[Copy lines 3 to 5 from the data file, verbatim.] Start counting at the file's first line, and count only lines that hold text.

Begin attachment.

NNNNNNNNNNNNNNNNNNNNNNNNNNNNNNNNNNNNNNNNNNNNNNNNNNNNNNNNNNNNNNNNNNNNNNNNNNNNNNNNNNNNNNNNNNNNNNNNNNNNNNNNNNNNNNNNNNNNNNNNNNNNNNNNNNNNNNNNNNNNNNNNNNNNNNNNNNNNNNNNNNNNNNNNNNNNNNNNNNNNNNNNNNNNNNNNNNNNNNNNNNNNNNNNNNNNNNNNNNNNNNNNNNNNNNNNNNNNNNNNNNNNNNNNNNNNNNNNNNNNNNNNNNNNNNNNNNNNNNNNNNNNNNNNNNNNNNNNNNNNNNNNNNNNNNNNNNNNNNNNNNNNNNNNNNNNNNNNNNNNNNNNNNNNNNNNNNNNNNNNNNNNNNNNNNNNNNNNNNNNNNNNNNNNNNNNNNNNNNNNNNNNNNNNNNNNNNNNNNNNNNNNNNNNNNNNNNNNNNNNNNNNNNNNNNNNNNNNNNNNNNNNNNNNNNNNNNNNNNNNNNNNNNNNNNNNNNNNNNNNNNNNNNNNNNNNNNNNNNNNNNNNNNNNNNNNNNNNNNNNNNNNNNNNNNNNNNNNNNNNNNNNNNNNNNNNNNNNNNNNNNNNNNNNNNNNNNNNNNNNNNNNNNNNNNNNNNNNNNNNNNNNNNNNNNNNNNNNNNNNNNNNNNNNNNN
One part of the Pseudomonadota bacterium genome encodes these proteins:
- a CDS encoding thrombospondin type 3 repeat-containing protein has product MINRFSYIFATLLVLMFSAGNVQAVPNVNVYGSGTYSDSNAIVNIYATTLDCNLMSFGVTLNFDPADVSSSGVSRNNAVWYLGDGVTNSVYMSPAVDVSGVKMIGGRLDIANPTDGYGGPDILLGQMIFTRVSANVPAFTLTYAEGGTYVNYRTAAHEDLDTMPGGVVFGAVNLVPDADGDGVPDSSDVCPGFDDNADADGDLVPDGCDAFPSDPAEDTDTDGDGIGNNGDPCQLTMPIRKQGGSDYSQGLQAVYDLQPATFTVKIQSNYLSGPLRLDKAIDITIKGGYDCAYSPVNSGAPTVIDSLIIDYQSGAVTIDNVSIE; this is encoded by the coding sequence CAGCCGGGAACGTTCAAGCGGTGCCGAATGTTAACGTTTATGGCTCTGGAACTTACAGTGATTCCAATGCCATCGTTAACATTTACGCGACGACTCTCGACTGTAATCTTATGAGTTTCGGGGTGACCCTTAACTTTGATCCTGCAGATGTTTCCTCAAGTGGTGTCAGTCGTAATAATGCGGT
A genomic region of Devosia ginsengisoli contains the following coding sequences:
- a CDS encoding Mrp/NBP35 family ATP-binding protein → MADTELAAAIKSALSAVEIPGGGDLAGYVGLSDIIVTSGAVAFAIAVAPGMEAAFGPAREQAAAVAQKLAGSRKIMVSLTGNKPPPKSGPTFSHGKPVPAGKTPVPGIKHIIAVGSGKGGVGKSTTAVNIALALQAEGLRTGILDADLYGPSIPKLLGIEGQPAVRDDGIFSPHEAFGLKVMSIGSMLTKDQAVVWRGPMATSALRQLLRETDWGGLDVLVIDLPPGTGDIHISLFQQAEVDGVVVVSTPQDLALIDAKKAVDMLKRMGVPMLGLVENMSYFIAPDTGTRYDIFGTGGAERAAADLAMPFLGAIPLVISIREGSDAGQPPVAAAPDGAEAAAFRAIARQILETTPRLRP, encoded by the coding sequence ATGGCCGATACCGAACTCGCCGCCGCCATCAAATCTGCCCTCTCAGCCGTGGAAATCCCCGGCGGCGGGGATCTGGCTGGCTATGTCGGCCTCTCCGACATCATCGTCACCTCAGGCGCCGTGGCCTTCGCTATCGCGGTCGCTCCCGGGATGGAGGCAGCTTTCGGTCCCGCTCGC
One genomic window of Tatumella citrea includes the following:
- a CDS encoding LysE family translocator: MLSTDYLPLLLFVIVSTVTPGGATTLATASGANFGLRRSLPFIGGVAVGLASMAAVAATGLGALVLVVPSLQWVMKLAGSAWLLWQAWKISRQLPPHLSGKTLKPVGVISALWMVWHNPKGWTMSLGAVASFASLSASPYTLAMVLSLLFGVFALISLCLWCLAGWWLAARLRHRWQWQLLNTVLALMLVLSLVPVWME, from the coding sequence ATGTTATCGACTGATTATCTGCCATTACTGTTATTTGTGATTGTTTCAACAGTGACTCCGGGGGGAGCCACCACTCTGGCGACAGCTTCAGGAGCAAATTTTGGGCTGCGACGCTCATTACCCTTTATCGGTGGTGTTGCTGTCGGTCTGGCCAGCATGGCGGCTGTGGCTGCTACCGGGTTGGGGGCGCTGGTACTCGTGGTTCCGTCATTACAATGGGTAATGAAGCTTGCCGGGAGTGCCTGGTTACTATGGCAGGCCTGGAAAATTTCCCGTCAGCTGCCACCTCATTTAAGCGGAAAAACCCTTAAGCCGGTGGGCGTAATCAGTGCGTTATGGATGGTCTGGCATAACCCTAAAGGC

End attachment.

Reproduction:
- a CDS encoding thrombospondin type 3 repeat-containing protein has product MINRFSYIFATLLVLMFSAGNVQAVPNVNVYGSGTYSDSNAIVNIYATTLDCNLMSFGVTLNFDPADVSSSGVSRNNAVWYLGDGVTNSVYMSPAVDVSGVKMIGGRLDIANPTDGYGGPDILLGQMIFTRVSANVPAFTLTYAEGGTYVNYRTAAHEDLDTMPGGVVFGAVNLVPDADGDGVPDSSDVCPGFDDNADADGDLVPDGCDAFPSDPAEDTDTDGDGIGNNGDPCQLTMPIRKQGGSDYSQGLQAVYDLQPATFTVKIQSNYLSGPLRLDKAIDITIKGGYDCAYSPVNSGAPTVIDSLIIDYQSGAVTIDNVSIE; this is encoded by the coding sequence CAGCCGGGAACGTTCAAGCGGTGCCGAATGTTAACGTTTATGGCTCTGGAACTTACAGTGATTCCAATGCCATCGTTAACATTTACGCGACGACTCTCGACTGTAATCTTATGAGTTTCGGGGTGACCCTTAACTTTGATCCTGCAGATGTTTCCTCAAGTGGTGTCAGTCGTAATAATGCGGT
A genomic region of Devosia ginsengisoli contains the following coding sequences:
- a CDS encoding Mrp/NBP35 family ATP-binding protein → MADTELAAAIKSALSAVEIPGGGDLAGYVGLSDIIVTSGAVAFAIAVAPGMEAAFGPAREQAAAVAQKLAGSRKIMVSLTGNKPPPKSGPTFSHGKPVPAGKTPVPGIKHIIAVGSGKGGVGKSTTAVNIALALQAEGLRTGILDADLYGPSIPKLLGIEGQPAVRDDGIFSPHEAFGLKVMSIGSMLTKDQAVVWRGPMATSALRQLLRETDWGGLDVLVIDLPPGTGDIHISLFQQAEVDGVVVVSTPQDLALIDAKKAVDMLKRMGVPMLGLVENMSYFIAPDTGTRYDIFGTGGAERAAADLAMPFLGAIPLVISIREGSDAGQPPVAAAPDGAEAAAFRAIARQILETTPRLRP, encoded by the coding sequence ATGGCCGATACCGAACTCGCCGCCGCCATCAAATCTGCCCTCTCAGCCGTGGAAATCCCCGGCGGCGGGGATCTGGCTGGCTATGTCGGCCTCTCCGACATCATCGTCACCTCAGGCGCCGTGGCCTTCGCTATCGCGGTCGCTCCCGGGATGGAGGCAGCTTTCGGTCCCGCTCGC